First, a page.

In that case it might be necessary to cryogenically freeze your passengers to make them structurally strong enough to survive the bumpiness/jerkiness at very high travel velocities.

Could there possibly be a limiting Barrier Law here, so that as you reach some sufficiently high travel velocity, your oscillations progressively generate enough jerkiness to make your spacecraft shake apart?
(Heh, ironically, isn't that what used to happen to aircraft during early attempts to breach the sound barrier? An altogether older type of Mach effect)
« Last Edit: 04/05/2018 09:48 PM by sanman »

Offline Bob Woods

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Re: Woodward's effect
« Reply #1349 on: 04/05/2018 09:56 PM »
Speculation? If the thrust is a result of the creation of transient mass in the PZT stack thereby gaining inertia from the universe as a whole, then increasing relativistic speeds also increases the mass of the spacecraft and everything in it including the PZT stack and any transient maass created.

One thing I was thinking of is that if the coupling between transient mass and RestOfUniverse keeps increasing with travel velocity, then it means that each oscillation is a bigger "pull" - so your increments get coarser and coarser - ie. jerkier and jerkier.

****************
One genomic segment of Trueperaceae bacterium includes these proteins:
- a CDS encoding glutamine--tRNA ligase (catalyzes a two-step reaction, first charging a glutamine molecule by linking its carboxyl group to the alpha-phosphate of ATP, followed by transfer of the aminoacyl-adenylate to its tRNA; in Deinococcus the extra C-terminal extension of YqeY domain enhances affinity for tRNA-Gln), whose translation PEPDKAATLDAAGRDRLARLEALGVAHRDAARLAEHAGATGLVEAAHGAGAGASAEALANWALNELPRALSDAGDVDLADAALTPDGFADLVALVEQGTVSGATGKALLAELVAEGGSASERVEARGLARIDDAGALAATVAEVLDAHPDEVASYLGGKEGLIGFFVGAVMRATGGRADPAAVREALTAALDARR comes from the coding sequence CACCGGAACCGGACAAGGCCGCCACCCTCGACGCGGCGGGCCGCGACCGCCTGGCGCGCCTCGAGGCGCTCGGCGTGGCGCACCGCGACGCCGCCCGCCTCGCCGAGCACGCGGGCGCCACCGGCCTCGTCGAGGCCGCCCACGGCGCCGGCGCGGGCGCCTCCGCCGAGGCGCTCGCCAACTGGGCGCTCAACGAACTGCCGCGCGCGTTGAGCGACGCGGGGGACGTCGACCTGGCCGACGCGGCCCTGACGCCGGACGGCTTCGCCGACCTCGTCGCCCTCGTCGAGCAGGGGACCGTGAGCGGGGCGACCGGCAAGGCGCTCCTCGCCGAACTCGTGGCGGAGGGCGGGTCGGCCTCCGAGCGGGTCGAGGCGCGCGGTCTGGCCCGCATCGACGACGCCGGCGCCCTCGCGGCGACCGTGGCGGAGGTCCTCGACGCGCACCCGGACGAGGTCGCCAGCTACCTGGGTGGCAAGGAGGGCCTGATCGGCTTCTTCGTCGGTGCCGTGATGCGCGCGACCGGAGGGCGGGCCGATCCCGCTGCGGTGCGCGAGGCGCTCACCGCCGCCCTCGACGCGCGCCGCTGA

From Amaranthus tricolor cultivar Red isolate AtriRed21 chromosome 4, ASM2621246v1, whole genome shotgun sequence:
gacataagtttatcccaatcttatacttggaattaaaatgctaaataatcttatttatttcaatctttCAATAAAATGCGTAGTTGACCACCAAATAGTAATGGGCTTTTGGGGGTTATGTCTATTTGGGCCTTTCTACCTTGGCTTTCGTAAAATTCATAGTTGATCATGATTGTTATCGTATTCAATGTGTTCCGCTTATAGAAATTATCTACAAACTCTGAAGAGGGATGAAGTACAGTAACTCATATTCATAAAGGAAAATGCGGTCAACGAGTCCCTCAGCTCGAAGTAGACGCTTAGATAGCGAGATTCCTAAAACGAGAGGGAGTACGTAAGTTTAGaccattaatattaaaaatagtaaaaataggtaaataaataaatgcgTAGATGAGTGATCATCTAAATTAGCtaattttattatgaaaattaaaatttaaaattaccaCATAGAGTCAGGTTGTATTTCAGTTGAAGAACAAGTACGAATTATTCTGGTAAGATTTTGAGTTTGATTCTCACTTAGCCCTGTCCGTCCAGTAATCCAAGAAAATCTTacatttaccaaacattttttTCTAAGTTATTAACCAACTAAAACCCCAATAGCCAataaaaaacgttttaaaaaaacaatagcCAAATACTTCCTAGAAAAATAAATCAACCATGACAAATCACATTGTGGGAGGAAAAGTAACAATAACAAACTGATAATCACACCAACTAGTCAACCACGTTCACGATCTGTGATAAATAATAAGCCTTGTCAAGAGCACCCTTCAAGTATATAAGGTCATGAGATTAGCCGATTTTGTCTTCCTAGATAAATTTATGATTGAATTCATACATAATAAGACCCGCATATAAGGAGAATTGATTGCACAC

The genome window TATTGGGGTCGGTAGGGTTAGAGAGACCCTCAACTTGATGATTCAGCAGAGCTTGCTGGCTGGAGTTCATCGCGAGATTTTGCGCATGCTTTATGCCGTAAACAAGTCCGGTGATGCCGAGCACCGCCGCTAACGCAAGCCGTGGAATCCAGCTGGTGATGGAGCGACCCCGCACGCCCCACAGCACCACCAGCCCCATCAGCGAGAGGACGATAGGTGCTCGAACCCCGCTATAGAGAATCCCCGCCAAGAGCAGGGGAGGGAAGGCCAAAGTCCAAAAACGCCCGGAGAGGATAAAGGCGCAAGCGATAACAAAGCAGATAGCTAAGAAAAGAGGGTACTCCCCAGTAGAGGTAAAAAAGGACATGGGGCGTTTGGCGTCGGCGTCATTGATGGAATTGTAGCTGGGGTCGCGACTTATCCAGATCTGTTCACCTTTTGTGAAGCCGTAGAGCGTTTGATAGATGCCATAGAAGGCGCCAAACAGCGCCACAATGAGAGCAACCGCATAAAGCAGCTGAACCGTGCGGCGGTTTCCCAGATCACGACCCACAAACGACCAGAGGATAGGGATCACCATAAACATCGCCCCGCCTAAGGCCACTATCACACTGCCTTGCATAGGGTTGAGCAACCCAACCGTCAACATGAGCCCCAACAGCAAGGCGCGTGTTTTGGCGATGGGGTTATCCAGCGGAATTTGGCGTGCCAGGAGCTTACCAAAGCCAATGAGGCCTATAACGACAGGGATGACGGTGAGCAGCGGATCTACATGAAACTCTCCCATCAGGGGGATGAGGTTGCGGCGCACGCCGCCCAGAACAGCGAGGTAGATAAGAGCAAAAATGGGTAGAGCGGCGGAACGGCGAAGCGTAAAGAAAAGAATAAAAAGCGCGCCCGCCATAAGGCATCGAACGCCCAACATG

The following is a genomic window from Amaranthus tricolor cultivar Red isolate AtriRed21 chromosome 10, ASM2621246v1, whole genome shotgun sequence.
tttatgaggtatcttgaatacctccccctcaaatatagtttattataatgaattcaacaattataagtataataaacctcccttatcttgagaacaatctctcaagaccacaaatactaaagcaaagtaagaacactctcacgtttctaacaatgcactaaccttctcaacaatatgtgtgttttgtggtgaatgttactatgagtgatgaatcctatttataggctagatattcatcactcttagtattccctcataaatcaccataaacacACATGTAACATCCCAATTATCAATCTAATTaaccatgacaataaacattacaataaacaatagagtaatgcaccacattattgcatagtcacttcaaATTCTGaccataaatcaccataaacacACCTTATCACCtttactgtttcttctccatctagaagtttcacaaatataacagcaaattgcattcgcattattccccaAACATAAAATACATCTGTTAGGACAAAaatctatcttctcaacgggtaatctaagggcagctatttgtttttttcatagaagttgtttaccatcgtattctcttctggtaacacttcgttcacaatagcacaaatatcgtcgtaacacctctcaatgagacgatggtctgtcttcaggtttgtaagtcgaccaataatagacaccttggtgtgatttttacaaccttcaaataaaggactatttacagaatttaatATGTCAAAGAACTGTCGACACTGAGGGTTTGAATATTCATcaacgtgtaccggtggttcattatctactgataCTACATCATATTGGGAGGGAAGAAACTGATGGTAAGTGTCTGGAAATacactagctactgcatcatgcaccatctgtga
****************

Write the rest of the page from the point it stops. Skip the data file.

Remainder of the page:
Eventually, do you start experiencing a bumpier and bumpier ride -  ie. the oscillations transitioning away from smooth acceleration and giving rise to jerky acceleration?

In that case it might be necessary to cryogenically freeze your passengers to make them structurally strong enough to survive the bumpiness/jerkiness at very high travel velocities.

Could there possibly be a limiting Barrier Law here, so that as you reach some sufficiently high travel velocity, your oscillations progressively generate enough jerkiness to make your spacecraft shake apart?
(Heh, ironically, isn't that what used to happen to aircraft during early attempts to breach the sound barrier? An altogether older type of Mach effect)


I think we have a long time to wait until we have to worry about passengers  :)   Any vehicle produced will be robotic. The speed limitation that was mentioned probably has most to do with interstellar dust and atoms that a spacecraft would push against.

Online WarpTech